CAPE ELIZABETH — For Cape Elizabeth High golfers Ryan Collins and Austin Legge, the Purpoodock Club is more than a golf course.

“It’s the second home,” Collins said.

“For sure. It’s the hangout,” Legge agreed.

Tony Decker, the head pro at Purpoodock, said his course is one of several in the Portland area that encourages junior players to improve by allowing them significant access to tee times and practice facilities. Collins said spending six hours at Purpoodock on a summer day is the norm.

“We look at it as an investment in our future,” Decker said. “Hopefully these kids are our future members.”

Meanwhile, that access helps produce a powerhouse high school team.

Cape Elizabeth is the defending Class B champion and returns 17 players with varsity experience, including Legge, Collins, senior Lauren Schonewolf and Max Altznauer – the four players who scored at the 2015 team championship. The Capers have 25 on their roster, and many have spent a good chunk of their summer at Purpoodock.

Cheverus High sophomore Thomas Higgins, the returning No. 1 player for the Class A runner-up Stags, is another Purpoodock regular.

Legge said the older members seem “happy to see that there’s a bunch of junior golfers as long as you pick up after yourself and behave appropriately.”

Many Cape golfers are children of Purpoodock members. But a few, like incoming freshman Aidan Lee, have what is called a Junior Social Membership that costs $1,000 annually. It’s not cheap, but the fee conceivably could be covered by an industrious teenager.

“I can play all day, Monday through Thursday and after 12 on Friday through Sunday,” said Lee, who said his parents paid for his membership. “My parents drop me off and some of my other friends live close enough and they bike to the course. I’ve played almost every day.”

The result? Lee has dropped more than 10 strokes off his average and is now shooting 18-hole scores around 90.

The connection between junior-friendly courses and strong high school teams is easy to make.

Defending Class A champion Thornton Academy plays at Biddeford-Saco Country Club “and we have tons of juniors who play all the time and they have great practice facilities so we can get out of the way of the members if we need to,” said Thornton Coach Jeff Camire.

Greely is another Class A contender. The Rangers play at Val Halla, which is tucked behind a Cumberland neighborhood. Val Halla head pro Brian Bickford is the Rangers’ coach. Val Halla has a junior membership for as low as $175. Similarly, Gorham is an annual team to watch, winning Class A titles in 2010 and 2012. The Rams play at Gorham Country Club ($425 for a junior membership) and head pro Rick Altham is the high school coach.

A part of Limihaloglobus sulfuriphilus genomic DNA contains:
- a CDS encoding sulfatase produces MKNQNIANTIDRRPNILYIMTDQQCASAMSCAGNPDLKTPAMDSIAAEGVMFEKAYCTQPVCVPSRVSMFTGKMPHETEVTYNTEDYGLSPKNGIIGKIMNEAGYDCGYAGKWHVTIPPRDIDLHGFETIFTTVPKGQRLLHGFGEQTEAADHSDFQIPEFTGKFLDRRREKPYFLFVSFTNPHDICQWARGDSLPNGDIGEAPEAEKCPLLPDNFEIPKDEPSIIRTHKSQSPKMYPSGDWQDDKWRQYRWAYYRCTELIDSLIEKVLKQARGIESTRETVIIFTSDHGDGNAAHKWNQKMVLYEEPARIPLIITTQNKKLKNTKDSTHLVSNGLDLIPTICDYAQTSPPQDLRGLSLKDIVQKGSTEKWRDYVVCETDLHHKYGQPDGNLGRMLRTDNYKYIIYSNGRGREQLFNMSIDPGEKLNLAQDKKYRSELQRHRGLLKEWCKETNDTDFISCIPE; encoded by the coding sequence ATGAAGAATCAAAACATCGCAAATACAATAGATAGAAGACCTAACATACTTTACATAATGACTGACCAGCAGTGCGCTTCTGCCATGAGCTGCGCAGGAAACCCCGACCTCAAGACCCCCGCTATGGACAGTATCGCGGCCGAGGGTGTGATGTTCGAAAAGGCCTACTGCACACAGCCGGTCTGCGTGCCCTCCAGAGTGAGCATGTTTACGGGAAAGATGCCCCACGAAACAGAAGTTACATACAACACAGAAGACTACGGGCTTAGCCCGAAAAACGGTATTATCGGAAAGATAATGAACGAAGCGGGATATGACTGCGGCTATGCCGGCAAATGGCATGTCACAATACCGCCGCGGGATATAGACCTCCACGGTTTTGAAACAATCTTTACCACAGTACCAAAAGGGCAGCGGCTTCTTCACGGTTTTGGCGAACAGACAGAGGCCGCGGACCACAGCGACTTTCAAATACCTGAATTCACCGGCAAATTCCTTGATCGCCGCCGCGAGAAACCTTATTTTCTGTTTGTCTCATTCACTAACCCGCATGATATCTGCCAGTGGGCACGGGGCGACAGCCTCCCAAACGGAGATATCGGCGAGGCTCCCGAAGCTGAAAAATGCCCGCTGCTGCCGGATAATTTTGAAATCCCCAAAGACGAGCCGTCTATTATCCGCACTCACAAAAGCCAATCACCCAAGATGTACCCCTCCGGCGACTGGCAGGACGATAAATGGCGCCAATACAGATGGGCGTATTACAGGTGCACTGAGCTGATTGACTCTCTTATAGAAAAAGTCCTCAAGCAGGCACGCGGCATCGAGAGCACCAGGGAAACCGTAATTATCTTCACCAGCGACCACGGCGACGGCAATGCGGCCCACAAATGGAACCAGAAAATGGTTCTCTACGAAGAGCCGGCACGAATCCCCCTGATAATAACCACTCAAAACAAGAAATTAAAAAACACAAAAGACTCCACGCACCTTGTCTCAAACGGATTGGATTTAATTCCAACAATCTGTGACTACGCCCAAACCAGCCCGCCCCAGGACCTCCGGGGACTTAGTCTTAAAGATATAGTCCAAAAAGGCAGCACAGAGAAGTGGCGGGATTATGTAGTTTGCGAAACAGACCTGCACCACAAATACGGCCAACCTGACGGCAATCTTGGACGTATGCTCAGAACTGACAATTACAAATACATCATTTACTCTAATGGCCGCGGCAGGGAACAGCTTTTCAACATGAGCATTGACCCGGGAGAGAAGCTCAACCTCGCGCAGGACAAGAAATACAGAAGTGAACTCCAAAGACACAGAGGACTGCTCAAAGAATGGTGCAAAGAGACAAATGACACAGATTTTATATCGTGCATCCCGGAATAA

Windham High doesn’t have the advantage of proximity like Cape and Greely, but Point Sebago Golf Course in Casco accommodates Coach Adam Manzo’s roster of 30 golfers.

“You look at schools that have done well and they’re playing at places that want them and welcome them,” Manzo said.

“I think it is becoming more the norm for courses to want juniors playing, but there’s still no course like this one. If you live within a drivable distance, Purpoodock is the most welcoming place,” Whitney said.

The Purpoodock pipeline is likely to continue. The club recently started a 14-and-under team that competes against similar teams from Val Halla, Portland Country Club and The Woodlands in Falmouth.

This fall, the Cape Elizabeth squad expects to turn all of those summer rounds into a repeat Class B title.

“Win states and go undefeated in the regular season. That’s the goal,” Legge said.


1. Cape Elizabeth: The Class B and Western Maine Conference champions used 18 golfers in varsity matches last year, and 17 return from an undefeated season, including co-Class B champ Ryan Collins, 2015 Maine Junior champions Austin Legge and Lauren Schonewolf, and improved WMC all-star Max Altznauer. Sophomore Mia Spencer also competed at last year’s state individual championship.

2. Greely: The Rangers graduated several players from their undefeated 2015 SMAA Central Division championship team but still have four returning players who can crack 40 – Erin Holmes, Tate Porter, Joe Piwowarski and Matt McDevitt. Piwowarski and Holmes scored at the state meet last year when Greely finished fifth in Class A.

3. Cheverus: The Stags return four of the five golfers from their Class A runner-up squad in seniors Kyle Cholod and Ryan McSorley, junior Conner MacDonald and sophomore Thomas Higgins, who was a first-team SMAA North pick. Cholod was a second-team choice. The team’s depth will be limited.

4. Falmouth: Senior Reed Lonsdale and his junior brother, Riley, were second-team all-conference picks in the competitive SMAA North conference in 2015 and head a returning group that went 6-4 in matches and finished seventh at the Class A championship. Upperclassmen Dex Dremann, Louis Maniella, Charlie Emple, Matt Adamowicz, and Jack Hepburn and freshman Tyler Baker add quality depth.

5. Gorham: With defending Class A champ Thornton Academy and Windham both having big losses, the Rams and their talented No. 1 player, Lucas Roop, have a good chance of returning to the state team tournament. Seniors Brandon Desjardin, Cam Stevens and Marc Yankowsky and junior Ryan Kaczmarek have the experience of winning competitive matches.

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